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'The Devil's Decade' - How far do you agree with this assessment of the 1930s?

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Introduction

' The Devil's Decade' How far do you agree with this assessment of the 1930s? The 'Devil's Decade' casts a depressive and dark image of the 1930s and identifies it as a time of depression and struggle; when the evil overcame the good. The 1930s were also known as ' The Wasted Years' and ' The Great Depression' and such labels seem appropriate due to the fact that in the 1930s, a substancial section of the population existed in conditions of chronic poverty, poor-housing and ill-health; for many suffering was a day-to-day experience. However, although the popular image of the 1930s is that it was the ' Devil's Decade', due to the research of revisionist historians, challenges to this traditional view have been made. It has been found that if one focuses upon the growth of Britain's economy and the acheivements of the nation, a new light is shed on the ' Gloomy Decade' and a remarkable degree of economic and social advance of new industries, economic growth, properous suburbs and a rising standard of living for those in work can be seen. Such revisionist views strongly contradict those of the traditionalists who left no room for optimism or praise in their views. Therefore, one needs to examine both sides of the argument to understand whether the 1930s could be seen as it was a time of prosperity and growth in Britain and could ...read more.

Middle

Traditionalist also seem to have overlooked the fact that although Britain did suffer from high unemployment in the 1930s, it was not as badly affected as countries such as Germany and the US that saw unemployment levels of 7 million and 13 million. The whole world was suffering from depression and when Britain is put in to perspective on a global basis, it is clear to see that if Britain was in the hands of the devil, the devil's grip was not secure enough to prevent Britain from escaping and acheiving many amazing economic advances. For the unemployed in the North, living standards were terrible with 25 per cent of all households living at or below subsistence levels. Many families lived in overcrowed, squalid and cramped housing and it was common for families of 8 or more to be co-existing in just two rooms. Many had a main diet of bread, jam, milk, tea and margarine and missed out on essentials such as meat, fruit and vegetables as they could not afford them and had to constantly economise. As Cramped lifestyle also meant that diseases could spread faster and due to poor diet, illness was made inevitable. Malnutrition caused many shocking cases such as being a direct cause in 1938 of the death of 3,200 women in childbirth and causing an increase of rickets in school children. ...read more.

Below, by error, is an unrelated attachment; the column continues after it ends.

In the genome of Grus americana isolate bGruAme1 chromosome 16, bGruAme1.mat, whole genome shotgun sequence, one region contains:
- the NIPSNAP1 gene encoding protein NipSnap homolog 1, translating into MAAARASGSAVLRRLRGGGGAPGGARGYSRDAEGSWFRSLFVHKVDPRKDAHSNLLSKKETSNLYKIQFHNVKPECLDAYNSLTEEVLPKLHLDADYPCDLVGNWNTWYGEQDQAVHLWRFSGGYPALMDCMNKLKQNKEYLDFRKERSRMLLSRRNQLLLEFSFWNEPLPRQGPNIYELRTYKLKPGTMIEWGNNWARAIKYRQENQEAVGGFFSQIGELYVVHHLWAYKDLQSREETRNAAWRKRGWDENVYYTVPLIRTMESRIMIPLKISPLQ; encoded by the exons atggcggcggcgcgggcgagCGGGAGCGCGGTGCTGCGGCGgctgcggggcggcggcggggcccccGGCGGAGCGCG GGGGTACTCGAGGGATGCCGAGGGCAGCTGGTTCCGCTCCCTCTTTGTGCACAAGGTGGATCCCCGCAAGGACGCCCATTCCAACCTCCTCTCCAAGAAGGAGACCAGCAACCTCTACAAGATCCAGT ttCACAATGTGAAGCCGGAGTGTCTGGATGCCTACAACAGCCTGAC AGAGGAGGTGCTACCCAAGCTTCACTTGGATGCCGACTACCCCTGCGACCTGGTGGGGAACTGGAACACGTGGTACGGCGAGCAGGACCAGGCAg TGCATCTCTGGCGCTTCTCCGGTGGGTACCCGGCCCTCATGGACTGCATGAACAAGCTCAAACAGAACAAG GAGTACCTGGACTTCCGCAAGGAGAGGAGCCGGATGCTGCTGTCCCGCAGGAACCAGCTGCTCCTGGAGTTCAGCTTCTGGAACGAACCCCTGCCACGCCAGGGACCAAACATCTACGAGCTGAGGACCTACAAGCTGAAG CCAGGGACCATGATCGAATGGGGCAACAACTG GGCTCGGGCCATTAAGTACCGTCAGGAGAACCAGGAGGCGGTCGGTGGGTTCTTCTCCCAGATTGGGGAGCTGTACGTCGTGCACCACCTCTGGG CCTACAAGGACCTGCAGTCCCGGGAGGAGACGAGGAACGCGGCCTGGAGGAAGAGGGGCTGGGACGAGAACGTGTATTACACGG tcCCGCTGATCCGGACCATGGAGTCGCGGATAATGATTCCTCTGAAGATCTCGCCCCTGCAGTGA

Conclusion

When the traditional views are revised, it is clear to see that this was not the case. Yes, there was mass unemployment and poverty in Britain in the 1930s but it was only a posed as a great problem in the early thirties and not all areas of Britain were affected. The South saw substancial advances in industry and as a result many benefits were obtained. It can also be concluded that the thirties was not the ' Devil's Decade', rather the ' Dawn of Affluence', as the thirties saw much progress and hope for the future. By the end of the 1930s, Britain had improved measures in housing, electricity, medicine, leisure, transport, social serivices and health. The government have been seen in two lights, as cruel, lathargic politicans who only harmed their people or as intelligent politicans who made decisions that saved the country from further economic depression. One cannot be certain which view is correct, as both are predictions or assumptions made by traditionalist and revisionists. Whether or not one agrees with the statement that the thirties were the ' Devil's Decade' or that the thirties were the ' Dawn of Affluence', one thing is certain, the thirties can definately been known as the ' Decade of Contrasts'; a period of paradox. ...read more.

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